It took me a long time to appreciate the body that I have. No amount of running or triathlon was ever going to give me the body that I thought I needed in high school to attract the “popular boys” (most of which have beer guts at this point, I might add). I’m always going to be pale by default, with a disproportionate bottom and top, and the boobs of a twelve-year old boy. I’m always going to have arms that I would swear were actually the upper thighs of strength-training midgets. My nose is big, my calves are wider than I would like them to be and I can’t seem to pull my hair back into the kind of pony tails I see in fashion magazines, but I’ve decided that none of that matters. Because none of that compares to the feeling of crossing a finish line that at some point in the past seemed like an impossible feat. It used to be the one at the end of the 5K. Then the 10K. Then the half- marathon, the marathon, my first sprint triathlon, and two Ironman races in Lake Placid.
I started a tradition a few years ago. Many races hire a photography service to take pictures of people while they’re on the course. After the race, they send you a link to view the photos and you can purchase them. Most of the time my pictures come out horrible. My face always has some blend of freakishly contorted muscles, my form is always a nano-fraction off from where it should be, and there is always (I repeat, ALWAYS) some kind of flabby area that seems to be very prominently displayed in the photo. Let’s just say that these photos hardly match up to the image I have in my head of how I feel I most look as I’m pouring my heart and soul into a race.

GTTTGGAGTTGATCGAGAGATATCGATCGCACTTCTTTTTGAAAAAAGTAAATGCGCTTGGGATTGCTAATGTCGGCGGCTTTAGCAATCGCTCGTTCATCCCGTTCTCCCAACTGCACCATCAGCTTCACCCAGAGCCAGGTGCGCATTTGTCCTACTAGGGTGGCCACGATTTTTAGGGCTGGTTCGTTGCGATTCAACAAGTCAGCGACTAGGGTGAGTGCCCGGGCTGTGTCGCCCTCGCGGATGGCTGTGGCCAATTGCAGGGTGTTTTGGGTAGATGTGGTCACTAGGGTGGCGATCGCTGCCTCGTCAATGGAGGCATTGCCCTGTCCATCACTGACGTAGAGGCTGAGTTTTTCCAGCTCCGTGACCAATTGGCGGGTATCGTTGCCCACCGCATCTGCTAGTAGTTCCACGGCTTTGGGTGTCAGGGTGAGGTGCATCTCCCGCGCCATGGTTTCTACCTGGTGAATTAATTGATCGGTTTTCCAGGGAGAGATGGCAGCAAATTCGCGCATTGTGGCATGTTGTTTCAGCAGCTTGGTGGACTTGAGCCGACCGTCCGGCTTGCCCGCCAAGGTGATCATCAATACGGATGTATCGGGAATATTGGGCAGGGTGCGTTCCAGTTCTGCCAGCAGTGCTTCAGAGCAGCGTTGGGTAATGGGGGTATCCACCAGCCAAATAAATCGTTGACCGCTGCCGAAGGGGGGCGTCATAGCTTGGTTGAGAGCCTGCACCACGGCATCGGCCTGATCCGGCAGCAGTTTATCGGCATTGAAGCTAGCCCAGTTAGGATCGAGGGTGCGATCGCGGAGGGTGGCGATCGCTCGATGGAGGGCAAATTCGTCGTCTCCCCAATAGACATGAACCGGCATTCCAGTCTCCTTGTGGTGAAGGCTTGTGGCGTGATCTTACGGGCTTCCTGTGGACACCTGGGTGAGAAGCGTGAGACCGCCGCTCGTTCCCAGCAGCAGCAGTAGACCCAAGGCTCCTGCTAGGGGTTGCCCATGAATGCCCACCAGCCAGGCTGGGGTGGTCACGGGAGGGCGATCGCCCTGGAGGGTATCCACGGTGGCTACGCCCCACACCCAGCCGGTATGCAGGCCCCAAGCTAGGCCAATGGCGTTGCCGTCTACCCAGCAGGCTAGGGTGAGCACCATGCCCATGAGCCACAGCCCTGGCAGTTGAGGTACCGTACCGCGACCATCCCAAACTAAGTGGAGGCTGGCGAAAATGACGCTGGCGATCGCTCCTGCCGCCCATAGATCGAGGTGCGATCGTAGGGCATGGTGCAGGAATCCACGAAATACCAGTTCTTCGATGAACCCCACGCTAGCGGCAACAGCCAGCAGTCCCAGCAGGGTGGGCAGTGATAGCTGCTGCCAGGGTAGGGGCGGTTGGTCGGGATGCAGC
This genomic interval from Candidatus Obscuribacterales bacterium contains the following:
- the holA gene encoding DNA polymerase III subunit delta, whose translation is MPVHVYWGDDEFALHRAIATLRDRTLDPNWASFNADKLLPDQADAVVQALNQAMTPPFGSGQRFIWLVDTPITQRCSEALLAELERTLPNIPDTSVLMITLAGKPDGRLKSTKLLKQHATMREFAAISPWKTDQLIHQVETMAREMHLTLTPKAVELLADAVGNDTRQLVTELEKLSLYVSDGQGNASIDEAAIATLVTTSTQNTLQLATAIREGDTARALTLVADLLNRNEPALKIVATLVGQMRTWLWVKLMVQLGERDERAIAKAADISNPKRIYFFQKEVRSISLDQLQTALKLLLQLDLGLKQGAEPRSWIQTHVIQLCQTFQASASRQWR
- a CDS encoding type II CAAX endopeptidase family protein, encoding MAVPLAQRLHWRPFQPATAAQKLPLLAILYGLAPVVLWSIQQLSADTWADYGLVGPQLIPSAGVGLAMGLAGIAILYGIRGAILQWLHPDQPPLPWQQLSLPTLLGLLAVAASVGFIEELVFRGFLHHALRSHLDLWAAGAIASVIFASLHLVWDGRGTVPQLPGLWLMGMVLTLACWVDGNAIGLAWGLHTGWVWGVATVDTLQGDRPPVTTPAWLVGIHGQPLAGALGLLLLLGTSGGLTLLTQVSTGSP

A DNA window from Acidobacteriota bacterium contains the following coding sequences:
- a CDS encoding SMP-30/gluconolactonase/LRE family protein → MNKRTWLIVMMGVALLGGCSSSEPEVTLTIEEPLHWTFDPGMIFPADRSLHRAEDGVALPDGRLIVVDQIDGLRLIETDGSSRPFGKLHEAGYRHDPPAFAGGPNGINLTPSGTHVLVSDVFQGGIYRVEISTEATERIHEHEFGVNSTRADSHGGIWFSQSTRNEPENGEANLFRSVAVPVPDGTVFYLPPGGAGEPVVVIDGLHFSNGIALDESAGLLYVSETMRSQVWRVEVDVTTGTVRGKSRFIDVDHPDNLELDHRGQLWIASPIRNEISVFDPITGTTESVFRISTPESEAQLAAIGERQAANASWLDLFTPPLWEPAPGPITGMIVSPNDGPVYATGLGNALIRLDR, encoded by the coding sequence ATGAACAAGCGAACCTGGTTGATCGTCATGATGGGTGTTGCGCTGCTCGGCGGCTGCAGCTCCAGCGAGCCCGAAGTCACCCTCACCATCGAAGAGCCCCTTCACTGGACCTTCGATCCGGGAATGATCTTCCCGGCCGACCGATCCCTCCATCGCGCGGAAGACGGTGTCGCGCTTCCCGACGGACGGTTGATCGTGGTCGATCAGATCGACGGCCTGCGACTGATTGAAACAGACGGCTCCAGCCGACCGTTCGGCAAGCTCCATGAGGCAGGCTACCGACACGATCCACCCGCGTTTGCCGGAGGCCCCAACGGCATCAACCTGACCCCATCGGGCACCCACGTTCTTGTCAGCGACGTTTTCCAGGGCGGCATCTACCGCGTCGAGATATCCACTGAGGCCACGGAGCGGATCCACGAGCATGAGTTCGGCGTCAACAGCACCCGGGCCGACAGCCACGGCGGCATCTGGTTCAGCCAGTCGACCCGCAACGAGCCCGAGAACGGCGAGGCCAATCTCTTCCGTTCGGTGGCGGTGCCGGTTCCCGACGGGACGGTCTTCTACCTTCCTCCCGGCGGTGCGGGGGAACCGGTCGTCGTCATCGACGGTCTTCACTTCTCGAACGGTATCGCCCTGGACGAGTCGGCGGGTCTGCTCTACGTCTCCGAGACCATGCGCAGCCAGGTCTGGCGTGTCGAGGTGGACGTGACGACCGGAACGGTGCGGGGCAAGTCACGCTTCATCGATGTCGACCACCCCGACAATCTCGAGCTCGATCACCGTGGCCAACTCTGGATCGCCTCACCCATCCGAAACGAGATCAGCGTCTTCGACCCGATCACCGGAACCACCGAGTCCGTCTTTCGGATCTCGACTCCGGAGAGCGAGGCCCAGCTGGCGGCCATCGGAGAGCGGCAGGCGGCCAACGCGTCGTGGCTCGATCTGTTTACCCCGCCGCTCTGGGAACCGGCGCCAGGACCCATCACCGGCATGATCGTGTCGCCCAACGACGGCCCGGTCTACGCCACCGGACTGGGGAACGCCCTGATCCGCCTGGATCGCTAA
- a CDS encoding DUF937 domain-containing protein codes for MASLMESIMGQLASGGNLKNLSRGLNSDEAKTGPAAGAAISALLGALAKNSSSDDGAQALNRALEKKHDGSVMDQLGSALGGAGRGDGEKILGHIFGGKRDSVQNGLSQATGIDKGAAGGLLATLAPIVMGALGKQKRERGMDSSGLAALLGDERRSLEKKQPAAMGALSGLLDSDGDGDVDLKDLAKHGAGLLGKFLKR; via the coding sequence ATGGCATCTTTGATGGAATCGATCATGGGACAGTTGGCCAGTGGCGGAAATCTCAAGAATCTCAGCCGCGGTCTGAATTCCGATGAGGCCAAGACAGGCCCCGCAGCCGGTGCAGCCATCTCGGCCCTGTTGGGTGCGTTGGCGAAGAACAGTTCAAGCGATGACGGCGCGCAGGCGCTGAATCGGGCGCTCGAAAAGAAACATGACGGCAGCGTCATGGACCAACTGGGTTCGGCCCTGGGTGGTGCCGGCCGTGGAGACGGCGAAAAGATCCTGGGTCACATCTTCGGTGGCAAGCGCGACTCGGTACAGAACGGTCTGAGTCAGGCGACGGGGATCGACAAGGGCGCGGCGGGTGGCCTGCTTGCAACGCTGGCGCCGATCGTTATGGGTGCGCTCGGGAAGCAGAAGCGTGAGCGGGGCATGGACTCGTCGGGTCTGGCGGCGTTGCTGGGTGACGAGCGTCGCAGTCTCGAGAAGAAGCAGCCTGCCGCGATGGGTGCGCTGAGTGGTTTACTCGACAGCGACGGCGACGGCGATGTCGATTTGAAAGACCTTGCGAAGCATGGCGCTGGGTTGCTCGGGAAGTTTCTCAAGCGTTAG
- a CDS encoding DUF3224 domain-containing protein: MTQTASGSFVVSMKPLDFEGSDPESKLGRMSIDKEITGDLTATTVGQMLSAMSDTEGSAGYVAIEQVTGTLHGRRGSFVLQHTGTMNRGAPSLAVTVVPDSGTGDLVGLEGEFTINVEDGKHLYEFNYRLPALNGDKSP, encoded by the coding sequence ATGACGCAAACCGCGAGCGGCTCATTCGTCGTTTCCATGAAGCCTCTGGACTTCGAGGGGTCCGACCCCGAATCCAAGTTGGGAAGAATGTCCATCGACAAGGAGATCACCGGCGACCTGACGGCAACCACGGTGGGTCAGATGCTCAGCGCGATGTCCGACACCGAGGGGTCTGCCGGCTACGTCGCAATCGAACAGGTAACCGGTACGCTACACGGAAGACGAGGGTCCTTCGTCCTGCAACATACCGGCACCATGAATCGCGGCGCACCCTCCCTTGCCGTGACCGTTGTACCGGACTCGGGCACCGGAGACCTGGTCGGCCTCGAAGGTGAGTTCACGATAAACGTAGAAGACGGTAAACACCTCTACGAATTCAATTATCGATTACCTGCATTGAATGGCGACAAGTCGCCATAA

But I buy them anyway. And I frame them and put them up on a wall in my apartment (not in a highly traveled area, but displayed nonetheless).
I do this because the lack of perfection in those images is a testament to the beauty that I can feel manifesting itself on the inside. The energy exchange between head and heart. The little voice in my head that is constantly churning out the “can-do attitude” and the encouragement that I need to put one foot in front of the other all the way to the finish line. That is what I see when I see my lip curled unattractively over my teeth, or my shorts riding up in an unflattering way. I see a woman at work, on a mission, beautiful because she’s “going”—
and she’s going to keep going until she gets to where she wants to be.
When we cross the finish line…we’re all rock stars and supermodels, aren’t we? Is there any one of us out there who have completed a race, met a goal, checked off an event on our “bucket lists” and haven’t felt like the most beautiful and important people in the world?
Accomplishment is wonderful, and accomplishments are for all of us…big, small, tall, short, young, old, brave, timid, veterans, newbies, males, females, strangers, friends and everyone in between.
It may be Wonderful You Wednesday here on Kelly’s blog, but you can be wonderful everyday if you choose to be. Set goals, let yourself settle into the body you came with and ask it to come with you on an adventure to the finish line.
Remember to smile for the camera.